25 MARCH 1899, Page 7


on during the discussion last week in the House of Commons on the best means of preventing accidents from the use of mineral oils. The decision as to the proper flash-point for such oils really involved a possible monopoly of the supply of safe oils, a monopoly worth many millions, and the signs of excited personal and pecuniary interest in the lobbies were noticed by many observant Members of Parliament, and, we suspect, influenced. in some degree the obvious re- luctance of the Government to interfere in the matter. We do mean that any attempt was made actually to buy support—we have not reached that length yet in England —but persons well known to be employed by the great associations interested in the decision buttonholed Mem- bers, argued with Members, and persuaded Members in a most unusual way. That is not an absolutely new phenomenon in our politics, for it occurred repeatedly during the railway mania, and was pushed to lengths in the way of pecuniary persuasion—we say this on direct evidence—which we see no reason to suspect in the present case, though the " interests " at slake were as heavy, but it is new in this generation, and should be carefully watched. "Lobbying," by which we mean persuading Members to vote this way or that way on measures which greatly affect the fortunes of companies or individuals, is a, practice which tends to grow, and, if unchecked either by legislation or opinion, to develop into a peculiarly subtle and dangerous form of corruption. It has so grown both in America and France, and it may grow here. What with the tendency to create monopolies, the incessant variations of the tariff in some great States, and the masses of capital at the disposal of individuals or companies, the profits and losses consequent on a new law may amount to millions, and among the owners or expectants of those millions there may be some of the most unscrupulous of mankind. They have paid secret commissions all their lives, especially for " information," and they do not see why they should not pay them to induce hostile legislators not to vote against them. Hundreds of thousands were so paid to carry the various jobs connected with the financing of the Panama Canal. It is vain to say that nobody in a country like this will accept or be influenced by such " gratifications." The great majority will not, because they would lose their self-respect; but a small minority will, and a bad but profitable usage, when once established in a small minority, soon spreads. Great gentlemen used to sell their boroughs, every district in England has legends of the fabulous prices extorted by great land owners from the railways as "compensation" for the increased value given to their estates ; and we have all read Mr. Hooley's evidence. Granted a close division on a law which, if passed, means an addition, say even of 5 per cent., to the dividend on millions of capital, and there will be among a crowd of six hundred a few who will in one way or another allow themselves to be affected by pecuniary influences, and it takes very few, when the law in question does not greatly interest the public, to turn a minority into a majority of votes. This is the true explanation of the feeling about Minister-directors, of the excessive care with which, whenever " finance " is in question, the Government is compelled to keep its secrets, and of the suspicion with which every great project, be it for amalgamating railway companies, or purchasing a new invention for the State, or trans- ferring water monopolies to municipalities, is invariably watched. The pecuniary results of such measures are so vast that there is danger either of corruption, or, what is nearly as bad, of an unfounded suspicion that corrup- tion has existed. The word " Panama" includes many things besides the purchase of Deputies, and they are all of them bad.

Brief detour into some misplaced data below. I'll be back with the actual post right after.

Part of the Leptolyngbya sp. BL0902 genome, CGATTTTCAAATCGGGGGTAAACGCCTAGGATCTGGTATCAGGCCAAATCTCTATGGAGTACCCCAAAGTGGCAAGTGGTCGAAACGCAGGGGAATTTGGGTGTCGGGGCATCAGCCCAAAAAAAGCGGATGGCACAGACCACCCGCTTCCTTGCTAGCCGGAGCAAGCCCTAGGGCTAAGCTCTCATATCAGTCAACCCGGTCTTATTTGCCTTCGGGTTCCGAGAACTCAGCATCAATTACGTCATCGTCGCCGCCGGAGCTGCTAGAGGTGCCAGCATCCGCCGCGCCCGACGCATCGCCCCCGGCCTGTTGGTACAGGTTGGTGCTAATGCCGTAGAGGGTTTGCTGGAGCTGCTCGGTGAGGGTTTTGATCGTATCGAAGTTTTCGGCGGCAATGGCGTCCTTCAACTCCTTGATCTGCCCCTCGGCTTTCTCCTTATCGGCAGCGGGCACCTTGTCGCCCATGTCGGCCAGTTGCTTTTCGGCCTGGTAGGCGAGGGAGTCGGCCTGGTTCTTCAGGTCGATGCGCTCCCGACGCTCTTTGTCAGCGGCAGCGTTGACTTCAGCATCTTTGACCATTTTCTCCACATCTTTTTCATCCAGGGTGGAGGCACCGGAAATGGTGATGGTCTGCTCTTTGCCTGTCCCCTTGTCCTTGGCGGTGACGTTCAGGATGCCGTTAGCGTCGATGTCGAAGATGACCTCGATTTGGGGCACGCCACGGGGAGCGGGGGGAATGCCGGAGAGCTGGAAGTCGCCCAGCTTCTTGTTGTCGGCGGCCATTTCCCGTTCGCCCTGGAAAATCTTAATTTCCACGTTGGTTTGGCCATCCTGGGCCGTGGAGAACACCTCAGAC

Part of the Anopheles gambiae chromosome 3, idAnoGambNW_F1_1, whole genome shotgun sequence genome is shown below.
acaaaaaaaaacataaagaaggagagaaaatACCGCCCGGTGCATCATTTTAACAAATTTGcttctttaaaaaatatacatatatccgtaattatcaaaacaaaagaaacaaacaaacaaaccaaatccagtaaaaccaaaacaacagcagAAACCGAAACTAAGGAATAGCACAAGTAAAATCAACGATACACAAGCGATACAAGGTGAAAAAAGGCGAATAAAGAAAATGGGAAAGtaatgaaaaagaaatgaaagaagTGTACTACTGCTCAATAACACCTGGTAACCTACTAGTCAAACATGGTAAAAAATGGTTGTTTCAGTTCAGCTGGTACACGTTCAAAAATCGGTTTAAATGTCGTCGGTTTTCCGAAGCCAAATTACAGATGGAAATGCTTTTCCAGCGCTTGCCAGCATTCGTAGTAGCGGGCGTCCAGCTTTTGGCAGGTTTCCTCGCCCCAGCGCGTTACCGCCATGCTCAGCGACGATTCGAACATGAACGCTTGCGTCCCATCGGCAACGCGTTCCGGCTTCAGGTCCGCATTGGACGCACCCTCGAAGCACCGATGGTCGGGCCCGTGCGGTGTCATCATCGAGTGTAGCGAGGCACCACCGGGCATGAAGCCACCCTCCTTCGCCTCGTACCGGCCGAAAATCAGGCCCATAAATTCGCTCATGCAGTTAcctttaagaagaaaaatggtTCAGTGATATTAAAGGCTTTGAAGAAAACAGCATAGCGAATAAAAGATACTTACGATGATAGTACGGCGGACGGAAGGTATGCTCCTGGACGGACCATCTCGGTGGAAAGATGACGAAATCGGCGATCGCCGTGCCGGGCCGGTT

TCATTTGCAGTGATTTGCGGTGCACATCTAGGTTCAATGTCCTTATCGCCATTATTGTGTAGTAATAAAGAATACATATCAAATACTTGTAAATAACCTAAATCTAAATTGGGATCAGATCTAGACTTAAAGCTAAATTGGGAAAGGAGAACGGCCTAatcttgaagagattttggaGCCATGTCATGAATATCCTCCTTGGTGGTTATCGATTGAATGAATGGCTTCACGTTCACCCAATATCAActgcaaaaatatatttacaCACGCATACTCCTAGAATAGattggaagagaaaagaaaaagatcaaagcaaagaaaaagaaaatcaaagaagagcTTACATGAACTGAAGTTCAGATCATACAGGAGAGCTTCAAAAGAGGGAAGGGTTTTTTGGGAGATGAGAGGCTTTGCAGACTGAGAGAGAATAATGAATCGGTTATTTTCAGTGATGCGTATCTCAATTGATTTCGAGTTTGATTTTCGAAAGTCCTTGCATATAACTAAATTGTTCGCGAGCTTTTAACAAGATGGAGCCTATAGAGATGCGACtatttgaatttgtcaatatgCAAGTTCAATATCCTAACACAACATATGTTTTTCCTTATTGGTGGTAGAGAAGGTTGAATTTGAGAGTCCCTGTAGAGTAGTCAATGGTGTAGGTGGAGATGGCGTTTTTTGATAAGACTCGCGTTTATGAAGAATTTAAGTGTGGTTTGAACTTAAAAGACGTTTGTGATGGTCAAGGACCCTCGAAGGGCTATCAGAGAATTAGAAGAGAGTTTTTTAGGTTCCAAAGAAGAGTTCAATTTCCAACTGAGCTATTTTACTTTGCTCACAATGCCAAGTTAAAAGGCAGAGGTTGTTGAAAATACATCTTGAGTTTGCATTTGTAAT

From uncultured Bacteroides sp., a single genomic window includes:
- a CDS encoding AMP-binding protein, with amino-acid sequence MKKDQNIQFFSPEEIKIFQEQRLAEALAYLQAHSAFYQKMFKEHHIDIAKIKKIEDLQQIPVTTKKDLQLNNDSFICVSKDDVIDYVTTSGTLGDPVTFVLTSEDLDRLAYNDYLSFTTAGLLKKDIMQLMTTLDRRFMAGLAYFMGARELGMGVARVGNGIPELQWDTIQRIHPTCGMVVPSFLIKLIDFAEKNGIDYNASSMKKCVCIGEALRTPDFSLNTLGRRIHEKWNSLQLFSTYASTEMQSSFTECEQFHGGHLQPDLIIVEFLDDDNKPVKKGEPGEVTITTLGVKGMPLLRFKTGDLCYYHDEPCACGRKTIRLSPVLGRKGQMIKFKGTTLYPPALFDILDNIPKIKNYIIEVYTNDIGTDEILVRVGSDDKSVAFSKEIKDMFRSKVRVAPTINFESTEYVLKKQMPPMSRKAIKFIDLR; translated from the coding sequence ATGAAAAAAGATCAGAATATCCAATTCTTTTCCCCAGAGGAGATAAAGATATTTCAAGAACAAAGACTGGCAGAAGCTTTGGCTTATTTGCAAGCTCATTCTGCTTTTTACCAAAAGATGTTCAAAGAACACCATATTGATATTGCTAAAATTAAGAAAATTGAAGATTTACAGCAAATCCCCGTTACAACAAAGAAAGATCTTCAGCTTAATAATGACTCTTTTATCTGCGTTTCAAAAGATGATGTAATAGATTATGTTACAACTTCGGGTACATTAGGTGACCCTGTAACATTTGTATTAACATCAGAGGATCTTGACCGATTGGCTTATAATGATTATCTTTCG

The evil is not the less, but the greater and more menacing because it is so exceedingly difficult to devise any working remedy for it. We have a partial one in this country in the existence of the House of Lords, but it does not work with reference to many laws affecting fortunes, the Peers having no control over a money Bill, and during the railway mania it is supposed, perhaps un- fairly, to have been so imperfect as to be nearly illusory. There is not much hope, we fear, from legislation. We do not, it is true, see clearly why the payment of a bribe to any Member of Parliament or Privy Councillor should not be included among treasonable offences, such Member's action being evidently a direct injury to the State, which has a right to protect itself as well as its subjects ; but such a law would do little more than register the national abhorrence of bribe taking, for so far from facilitating convictions, it would render them much more difficult. The recipient will give no evidence, and if the payer is liable to severe penalties every corrupt transaction will be bidden in an impenetrable secrecy. No doubt a direct offer might be refused, and revealed and prosecuted as alleged in London this week in the Silberston case, but the offer would not usually be made with such clumsy directness. Nor have we much faith in Standing Orders intended to prevent Members from voting on any subject in which they have a pecuniary concern. Those Orders cannot be pushed to absurdity, for instance so as to prevent any Member voting against an Income-tax, and profit and philanthropy are in our day too closely intermingled for a line to be easily drawn between them. The proper flash-point in mineral oil, for example, does concern the community, which may have its eyes blown out by imperfectly refined oil, even though the result of the vote means millions either m the American, or to the Russian and Scotch, monopolists. A Member must vote upon sugar duties whether personally interested or not. Nor can we place implicit trust in the vigilance of the newspapers, which if too suspicious forfeit public confidence in their efficiency as watchmen for the public—you see that both in France and America—and which are always liable to be bought up like other business concerns, and then run by new men honestly of opinion that monopoly is a good thing. In France, we have been told, that system is simplified, parts of newspapers being bought while the remainder remains unpurchased, so that a paper may be most honestly political in its leaders and news, and be nothing but an advertising agency in its financial columns. The only remedies we can see are increased vigilance on the part of Members themselves, who should authorise the Chairman of Committees to inquire into any serious allegation that a Member is voting from pecuniary motives only, and a general resolve to abstain when possible from any legislation calculated to increase the profits of monopoly. When there is no tariff monopoly is nearly impossible, and with every article placed on the free list some form of corruption, or, at all events, possi- bility of corruption, disappears. Just think—we only make the impossible suggestion as an extreme illustration of our case—what the liquor trade would spend to defeat a proposal to import liquor free, while maintaining the home excise. If there is to be no law producing profits there can be no "lobbying." We shall be told, of course, that we are giving warning against an unreal danger; but we cannot believe that we English have a monopoly of public virtue, and we see that in every other country the danger is frightfully real. The desire for money to be suddenly acquired has risen into a passion, and has become the supreme temptation of all democracies, just at a moment when the rise of mammoth million- aires has made the purchase of legislators possible to an undreamed-of degree. One man, it is admitted in Parliament, has already bought the mastery of one Colony, the little State of Newfoundland. He is probably quite honest, and sincerely seeks the good of the Colony, but if he had not been, would the colonists have refused to be rescued from a public bankruptcy ? Let us beware lest a syndicate of such men secure a predominant influence in some great State, and use it for ends which the community has not sanctioned, and would not approve. We have witnessed an approach to such a scene in South Africa, let us watch with vigilance lest one day we see it nearer home.